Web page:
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While research has shown that passive funds tend to outperform active funds over time, especially when costs are taken into account, research suggests there may be at least one anomaly.
Active emerging market equity managers are potentially able to systematically beat the flagship indices by using one simple trick — avoiding state-owned enterprises. Unfortunately for beleaguered active managers, at least two passive ETFs have already been set up to exploit this approach.
WisdomTree’s Emerging Markets ex-State-Owned Enterprises Fund (XSOE) has generated an annualised return of 13 per cent over the past five years, third highest out of 82 EM ETFs tracked by Morningstar and well above the median return of 7.8 per cent.
Top of the rankings over this period (and indeed over both one and three years) is The Emerging Markets Internet and Ecommerce ETF (EMQQ), with a five-year annualised gain of 23.8 per cent, according to Morningstar data.
What the two ETFs have in common is a healthy disregard for state-owned enterprises — companies in which governments hold controlling stakes.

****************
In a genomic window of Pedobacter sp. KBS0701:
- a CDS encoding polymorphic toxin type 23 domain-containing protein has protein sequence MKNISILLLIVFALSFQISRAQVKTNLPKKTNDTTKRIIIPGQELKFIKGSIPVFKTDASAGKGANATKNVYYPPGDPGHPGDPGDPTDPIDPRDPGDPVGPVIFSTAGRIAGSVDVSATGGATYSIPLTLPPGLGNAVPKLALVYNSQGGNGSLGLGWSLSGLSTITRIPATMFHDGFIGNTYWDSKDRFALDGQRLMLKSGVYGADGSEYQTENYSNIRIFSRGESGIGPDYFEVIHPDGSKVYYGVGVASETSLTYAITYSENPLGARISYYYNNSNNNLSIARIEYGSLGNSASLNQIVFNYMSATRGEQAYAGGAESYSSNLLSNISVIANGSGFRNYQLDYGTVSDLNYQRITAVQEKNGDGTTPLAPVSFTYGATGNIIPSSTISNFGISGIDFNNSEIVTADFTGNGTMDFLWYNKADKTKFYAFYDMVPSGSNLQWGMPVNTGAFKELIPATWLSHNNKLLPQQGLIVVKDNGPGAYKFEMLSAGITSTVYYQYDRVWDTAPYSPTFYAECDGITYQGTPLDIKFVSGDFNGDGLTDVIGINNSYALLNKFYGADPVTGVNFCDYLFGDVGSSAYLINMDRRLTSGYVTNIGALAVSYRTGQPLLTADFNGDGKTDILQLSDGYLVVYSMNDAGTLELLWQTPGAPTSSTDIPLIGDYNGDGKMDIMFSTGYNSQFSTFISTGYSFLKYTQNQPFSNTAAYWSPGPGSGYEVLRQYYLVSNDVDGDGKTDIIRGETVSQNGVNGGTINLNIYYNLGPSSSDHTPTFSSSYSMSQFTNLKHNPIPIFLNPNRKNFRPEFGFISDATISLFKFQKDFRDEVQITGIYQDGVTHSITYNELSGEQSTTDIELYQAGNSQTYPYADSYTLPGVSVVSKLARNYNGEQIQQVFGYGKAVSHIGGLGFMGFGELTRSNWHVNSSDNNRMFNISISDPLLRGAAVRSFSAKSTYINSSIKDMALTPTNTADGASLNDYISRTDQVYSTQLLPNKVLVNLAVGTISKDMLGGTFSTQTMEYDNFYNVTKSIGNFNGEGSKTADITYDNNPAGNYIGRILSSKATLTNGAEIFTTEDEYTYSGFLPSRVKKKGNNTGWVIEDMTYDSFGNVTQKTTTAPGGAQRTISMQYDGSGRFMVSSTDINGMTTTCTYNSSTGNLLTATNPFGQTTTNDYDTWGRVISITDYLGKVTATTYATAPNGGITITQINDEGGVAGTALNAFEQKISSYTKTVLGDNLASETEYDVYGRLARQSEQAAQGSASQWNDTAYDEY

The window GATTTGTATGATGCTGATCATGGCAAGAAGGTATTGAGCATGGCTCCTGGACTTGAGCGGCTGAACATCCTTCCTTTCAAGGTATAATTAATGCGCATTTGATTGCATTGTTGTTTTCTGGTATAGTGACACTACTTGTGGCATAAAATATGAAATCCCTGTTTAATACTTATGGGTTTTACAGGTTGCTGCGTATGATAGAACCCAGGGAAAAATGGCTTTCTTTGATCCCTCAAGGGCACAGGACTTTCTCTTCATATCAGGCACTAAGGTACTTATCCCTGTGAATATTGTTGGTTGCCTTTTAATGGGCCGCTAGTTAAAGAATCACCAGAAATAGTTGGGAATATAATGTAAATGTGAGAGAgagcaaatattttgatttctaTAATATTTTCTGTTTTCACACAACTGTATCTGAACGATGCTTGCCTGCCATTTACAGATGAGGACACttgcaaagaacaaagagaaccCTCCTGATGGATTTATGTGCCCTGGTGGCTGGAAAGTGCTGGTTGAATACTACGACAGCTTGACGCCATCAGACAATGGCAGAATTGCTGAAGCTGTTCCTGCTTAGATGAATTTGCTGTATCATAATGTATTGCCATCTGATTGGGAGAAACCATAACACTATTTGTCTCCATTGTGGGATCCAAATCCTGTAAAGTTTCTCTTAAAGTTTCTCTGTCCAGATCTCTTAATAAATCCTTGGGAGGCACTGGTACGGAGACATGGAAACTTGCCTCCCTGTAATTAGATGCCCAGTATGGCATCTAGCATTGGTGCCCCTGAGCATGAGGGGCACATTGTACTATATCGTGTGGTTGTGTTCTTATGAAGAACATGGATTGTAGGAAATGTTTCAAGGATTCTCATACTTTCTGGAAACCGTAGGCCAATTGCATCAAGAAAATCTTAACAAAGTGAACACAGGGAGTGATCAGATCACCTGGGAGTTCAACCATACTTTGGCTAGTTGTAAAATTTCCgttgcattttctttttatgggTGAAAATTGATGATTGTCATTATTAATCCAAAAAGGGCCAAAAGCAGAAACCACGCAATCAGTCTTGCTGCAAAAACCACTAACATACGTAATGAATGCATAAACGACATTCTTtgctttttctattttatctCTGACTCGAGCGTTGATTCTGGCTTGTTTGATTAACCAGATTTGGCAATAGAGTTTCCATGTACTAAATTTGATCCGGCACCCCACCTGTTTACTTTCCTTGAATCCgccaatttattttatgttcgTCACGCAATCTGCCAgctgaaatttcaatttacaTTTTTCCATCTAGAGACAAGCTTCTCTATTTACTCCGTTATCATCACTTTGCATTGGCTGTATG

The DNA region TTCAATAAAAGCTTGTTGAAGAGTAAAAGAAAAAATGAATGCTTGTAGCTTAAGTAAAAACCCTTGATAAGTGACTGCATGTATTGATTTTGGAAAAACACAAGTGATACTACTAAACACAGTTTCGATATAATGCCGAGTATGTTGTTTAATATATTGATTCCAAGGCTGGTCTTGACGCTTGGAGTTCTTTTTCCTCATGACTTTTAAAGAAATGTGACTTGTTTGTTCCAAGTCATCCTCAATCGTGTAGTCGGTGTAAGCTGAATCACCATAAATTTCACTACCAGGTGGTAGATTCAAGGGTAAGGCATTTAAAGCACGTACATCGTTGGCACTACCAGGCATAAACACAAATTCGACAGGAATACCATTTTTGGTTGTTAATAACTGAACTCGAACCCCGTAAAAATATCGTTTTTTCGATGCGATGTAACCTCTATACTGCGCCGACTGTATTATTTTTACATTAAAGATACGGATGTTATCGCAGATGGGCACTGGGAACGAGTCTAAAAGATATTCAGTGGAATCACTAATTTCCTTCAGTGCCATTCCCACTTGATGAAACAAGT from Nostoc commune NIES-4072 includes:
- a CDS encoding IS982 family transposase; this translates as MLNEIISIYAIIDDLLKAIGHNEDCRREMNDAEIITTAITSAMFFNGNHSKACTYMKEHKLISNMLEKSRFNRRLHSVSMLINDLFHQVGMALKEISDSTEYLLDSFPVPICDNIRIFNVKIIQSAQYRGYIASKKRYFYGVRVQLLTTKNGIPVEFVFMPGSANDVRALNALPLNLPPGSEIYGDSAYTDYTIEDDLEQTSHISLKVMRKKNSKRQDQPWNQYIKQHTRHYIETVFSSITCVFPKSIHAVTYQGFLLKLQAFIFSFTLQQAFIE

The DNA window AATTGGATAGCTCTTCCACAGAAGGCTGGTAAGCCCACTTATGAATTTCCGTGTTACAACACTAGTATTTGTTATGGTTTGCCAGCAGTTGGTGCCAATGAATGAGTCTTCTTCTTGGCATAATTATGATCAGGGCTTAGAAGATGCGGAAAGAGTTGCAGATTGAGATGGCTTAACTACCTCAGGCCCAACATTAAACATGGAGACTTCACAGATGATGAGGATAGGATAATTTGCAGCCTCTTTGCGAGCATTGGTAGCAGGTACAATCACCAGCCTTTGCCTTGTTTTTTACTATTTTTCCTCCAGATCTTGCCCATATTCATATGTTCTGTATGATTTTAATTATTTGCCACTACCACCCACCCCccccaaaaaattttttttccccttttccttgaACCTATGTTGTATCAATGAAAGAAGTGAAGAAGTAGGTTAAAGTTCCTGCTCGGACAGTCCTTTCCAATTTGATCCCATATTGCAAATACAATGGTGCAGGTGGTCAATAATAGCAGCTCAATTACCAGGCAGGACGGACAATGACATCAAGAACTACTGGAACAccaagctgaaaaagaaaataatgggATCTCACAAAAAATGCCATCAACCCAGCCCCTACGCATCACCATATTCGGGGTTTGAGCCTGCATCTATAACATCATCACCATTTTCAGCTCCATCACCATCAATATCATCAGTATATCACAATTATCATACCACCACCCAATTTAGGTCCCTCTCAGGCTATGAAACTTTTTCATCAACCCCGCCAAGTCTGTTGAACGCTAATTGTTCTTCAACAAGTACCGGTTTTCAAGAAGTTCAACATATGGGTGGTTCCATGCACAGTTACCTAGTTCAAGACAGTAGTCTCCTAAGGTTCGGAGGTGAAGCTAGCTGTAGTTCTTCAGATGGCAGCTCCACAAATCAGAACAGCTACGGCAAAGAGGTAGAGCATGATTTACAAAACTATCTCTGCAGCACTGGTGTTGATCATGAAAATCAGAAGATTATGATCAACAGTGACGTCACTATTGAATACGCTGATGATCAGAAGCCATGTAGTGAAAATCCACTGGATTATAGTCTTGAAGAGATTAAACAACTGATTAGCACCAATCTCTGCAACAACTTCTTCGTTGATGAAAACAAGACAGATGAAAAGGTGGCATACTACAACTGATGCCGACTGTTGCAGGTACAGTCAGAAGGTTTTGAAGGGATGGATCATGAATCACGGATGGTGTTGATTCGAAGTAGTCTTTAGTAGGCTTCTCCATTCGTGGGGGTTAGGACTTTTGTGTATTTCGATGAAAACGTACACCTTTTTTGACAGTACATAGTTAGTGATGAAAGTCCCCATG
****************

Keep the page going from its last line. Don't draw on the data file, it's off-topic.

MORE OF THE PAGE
“SOEs tend to underperform over time because management often have a mandate that is not necessarily aligned with maximising returns for minority shareholders. They have state goals,” said Emily Leveille, EM equity portfolio manager at Nordea Asset Management.
Ashish Swarup, portfolio manager at Aikya Investment Management, said: “SOEs are controlled and managed by bureaucrats or politicians . . . You see them sitting on a lot of cash and you don’t see any dividends [with the money] spent on vanity projects.
“Corruption and leakage are a lot more prevalent in SOEs because management and control are not tight enough, intentionally so, as one thing we generally see about corruption is that it goes to the top.”
This really matters in emerging markets where SOEs — often defined as companies where the state has at least a 20 per cent stake — account for about 25-30 per cent of market capitalisation, compared with just 4 per cent in developed markets, according to data from Copley Fund Research, a consultancy.
Add in ex-state-owned Russian companies and Korean family-owned chaebols, which “suffer from many of the same problems”, and they are getting on for half of the EM market, according to Kevin Carter, founder and chief investment officer of The EM Internet and Ecommerce ETF.